Many U.S. businesses enjoy investment benefits through the U.S.-Thailand Treaty of Amity and Economic Relations (AER), originally signed in 1833.
The 1966 iteration of the Treaty allows U.S. citizens and businesses incorporated in the U.S., or in Thailand that are majority-owned by U.S. citizens, to engage in business on the same basis as Thai companies (national treatment), exempting them from most restrictions on foreign investment imposed by the Foreign Business Act. The 1966 amendment provides two major benefits:
• American companies are permitted to maintain a majority shareholding or to wholly own their company, branch office or representative office located in Thailand.
• American companies receive national treatment, meaning U.S. firms may engage in business on the same basis as Thai companies, and are exempt from most of the restrictions on foreign investment imposed by the Alien Business Law of 1972.
Under the Treaty, there are still certain restrictions on U.S. investment as follows:
• Owning land;
• Engaging in inland transportation and communication industries;
• Engaging in fiduciary functions;
• Engaging in banking involving depository functions;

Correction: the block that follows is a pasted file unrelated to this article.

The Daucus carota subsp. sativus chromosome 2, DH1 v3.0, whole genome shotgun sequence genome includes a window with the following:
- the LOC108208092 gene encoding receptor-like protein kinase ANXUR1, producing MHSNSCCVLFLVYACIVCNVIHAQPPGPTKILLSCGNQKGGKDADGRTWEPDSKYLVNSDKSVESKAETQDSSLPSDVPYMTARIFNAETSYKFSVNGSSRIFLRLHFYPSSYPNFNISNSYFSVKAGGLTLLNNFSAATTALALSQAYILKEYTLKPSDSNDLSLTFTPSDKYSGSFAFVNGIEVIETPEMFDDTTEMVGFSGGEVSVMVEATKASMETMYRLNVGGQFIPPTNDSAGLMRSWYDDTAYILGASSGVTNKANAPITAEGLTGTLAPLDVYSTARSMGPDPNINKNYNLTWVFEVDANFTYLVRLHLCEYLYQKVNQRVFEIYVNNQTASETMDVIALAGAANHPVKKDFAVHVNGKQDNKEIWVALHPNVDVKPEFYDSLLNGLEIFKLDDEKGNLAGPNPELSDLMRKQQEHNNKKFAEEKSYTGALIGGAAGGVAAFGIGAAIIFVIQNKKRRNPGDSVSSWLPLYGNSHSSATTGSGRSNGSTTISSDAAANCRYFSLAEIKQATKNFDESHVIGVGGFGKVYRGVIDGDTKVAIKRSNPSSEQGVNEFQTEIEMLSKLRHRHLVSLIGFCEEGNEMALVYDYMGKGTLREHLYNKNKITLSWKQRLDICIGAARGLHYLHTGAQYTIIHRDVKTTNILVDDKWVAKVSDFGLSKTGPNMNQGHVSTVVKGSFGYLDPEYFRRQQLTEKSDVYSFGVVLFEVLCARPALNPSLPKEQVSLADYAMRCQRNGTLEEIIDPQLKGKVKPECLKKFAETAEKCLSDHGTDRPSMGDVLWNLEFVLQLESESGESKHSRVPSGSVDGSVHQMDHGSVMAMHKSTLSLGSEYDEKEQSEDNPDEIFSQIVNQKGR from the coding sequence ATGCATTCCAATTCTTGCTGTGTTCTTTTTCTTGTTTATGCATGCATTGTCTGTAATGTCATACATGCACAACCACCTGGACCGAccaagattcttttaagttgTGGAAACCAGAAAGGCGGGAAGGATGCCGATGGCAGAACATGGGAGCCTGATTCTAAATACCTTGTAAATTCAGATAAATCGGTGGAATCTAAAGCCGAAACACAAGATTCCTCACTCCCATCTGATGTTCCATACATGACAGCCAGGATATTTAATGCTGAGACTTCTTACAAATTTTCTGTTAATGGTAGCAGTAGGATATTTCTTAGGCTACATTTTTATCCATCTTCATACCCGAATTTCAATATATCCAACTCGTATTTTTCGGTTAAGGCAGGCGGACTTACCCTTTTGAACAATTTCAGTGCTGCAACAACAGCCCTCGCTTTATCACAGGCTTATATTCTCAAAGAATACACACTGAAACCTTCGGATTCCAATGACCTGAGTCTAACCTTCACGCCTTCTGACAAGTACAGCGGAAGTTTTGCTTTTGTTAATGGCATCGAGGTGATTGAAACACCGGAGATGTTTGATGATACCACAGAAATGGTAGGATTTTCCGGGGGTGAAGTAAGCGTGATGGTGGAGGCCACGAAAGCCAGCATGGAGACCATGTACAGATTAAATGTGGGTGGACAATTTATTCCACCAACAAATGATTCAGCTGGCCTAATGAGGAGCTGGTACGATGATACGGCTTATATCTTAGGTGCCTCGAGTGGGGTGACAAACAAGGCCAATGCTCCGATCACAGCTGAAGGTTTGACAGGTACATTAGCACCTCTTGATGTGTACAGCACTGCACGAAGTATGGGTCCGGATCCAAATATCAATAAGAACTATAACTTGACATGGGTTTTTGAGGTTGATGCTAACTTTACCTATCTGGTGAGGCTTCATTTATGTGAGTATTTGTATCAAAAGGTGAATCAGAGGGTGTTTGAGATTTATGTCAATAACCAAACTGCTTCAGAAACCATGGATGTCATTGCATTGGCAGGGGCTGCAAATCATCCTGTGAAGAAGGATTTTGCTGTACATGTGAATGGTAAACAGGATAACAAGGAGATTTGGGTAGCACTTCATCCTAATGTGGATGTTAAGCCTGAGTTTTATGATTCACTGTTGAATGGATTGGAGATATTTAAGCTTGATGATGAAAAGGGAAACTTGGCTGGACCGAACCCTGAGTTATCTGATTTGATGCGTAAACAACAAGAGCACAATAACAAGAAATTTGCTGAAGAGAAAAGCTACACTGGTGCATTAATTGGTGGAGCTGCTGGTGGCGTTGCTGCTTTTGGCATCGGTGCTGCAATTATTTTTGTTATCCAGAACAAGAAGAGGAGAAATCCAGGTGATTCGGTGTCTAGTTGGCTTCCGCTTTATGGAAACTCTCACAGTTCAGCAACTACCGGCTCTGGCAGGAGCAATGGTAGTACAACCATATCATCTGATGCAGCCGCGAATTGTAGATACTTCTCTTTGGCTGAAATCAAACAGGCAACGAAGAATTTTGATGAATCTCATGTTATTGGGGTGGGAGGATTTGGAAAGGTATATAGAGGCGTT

• Engaging in domestic trade in indigenous agricultural products;
• Exploiting land or other natural resources
Prospective U.S. investors who would like to benefit from the Treaty must first verify their nationality by obtaining a certified letter from the U.S. Embassy in Bangkok. The investor must then present the letter to the Ministry of Commerce, along with an application form for a business operation certificate. This process typically takes less than one month. Notwithstanding their Treaty rights, many Americans choose to form joint ventures with Thai partners, allowing the Thai side to hold the majority stake because of the advantages that come from familiarity with the Thai economy and local regulations.
We provide qualified legal advice to Americans planning to invest in Thailand. Such advice is particularly important given the fact that Thai business regulations are governed predominantly by criminal law, not civil law. While foreigners rarely are jailed for improper business activities, violation of Thai business regulations can carry heavy criminal penalties.